GERMANWINGS air crash pilot Andreas Lubitz was a two-in-a-million rarity and may have been a psychopath, an expert has said.
What made him so unusual was his willingness to kill others when he committed suicide, Dr Paul Keedwell said.
Dr Keedwell, a consultant psychiatrist and specialist in mood disorders, said: “Murder-suicide is extremely rare: it is committed by two to three people in every million per year, and this rate is stable over time. For obvious reasons we cannot know the perpetrator’s mental state at the time of the homicide.
“Among cases of murder suicide in general, the rate of previously diagnosed depression varies from 40 per cent to 60 per cent, depending on the context. Of those who are depressed, very few are being treated for it.
“It is important to realise that most murder-suicide involves a man and his spouse so this is where most of the data will come from. Murder-suicide in pilots or in gun massacres is vanishingly rare.”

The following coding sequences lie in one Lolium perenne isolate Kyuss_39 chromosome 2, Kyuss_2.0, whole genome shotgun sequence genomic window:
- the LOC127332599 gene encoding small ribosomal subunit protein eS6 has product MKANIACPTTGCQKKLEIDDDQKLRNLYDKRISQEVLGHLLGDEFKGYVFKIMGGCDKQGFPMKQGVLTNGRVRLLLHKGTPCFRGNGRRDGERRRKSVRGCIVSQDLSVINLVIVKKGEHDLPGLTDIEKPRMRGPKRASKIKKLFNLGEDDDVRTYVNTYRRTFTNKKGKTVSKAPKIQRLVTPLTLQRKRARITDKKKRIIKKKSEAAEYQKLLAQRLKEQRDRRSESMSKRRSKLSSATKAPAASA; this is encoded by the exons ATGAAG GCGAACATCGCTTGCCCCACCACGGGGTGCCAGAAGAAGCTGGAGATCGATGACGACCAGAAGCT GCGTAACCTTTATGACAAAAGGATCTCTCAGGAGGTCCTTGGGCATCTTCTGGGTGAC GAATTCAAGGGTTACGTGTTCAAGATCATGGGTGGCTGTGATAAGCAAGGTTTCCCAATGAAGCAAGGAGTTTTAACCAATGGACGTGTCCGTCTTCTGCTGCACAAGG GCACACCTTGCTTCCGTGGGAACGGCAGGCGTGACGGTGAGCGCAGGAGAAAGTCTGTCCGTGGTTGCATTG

Dr Keedwell added that risk factors for murder-suicide included personality disorders, especially impulsivity or psychopathy, and ready access to a deadly weapon.
Among others were being male, recent or impending divorce or separation, and a history of alcohol and/or drug abuse.
“In the vast majority of cases of depression, suicide is the main risk, not violence,” said Dr Keedwell.
“So, depression is not in itself a sufficient explanation for murder-suicide, but early detection and adequate treatment might reduce the risk.”
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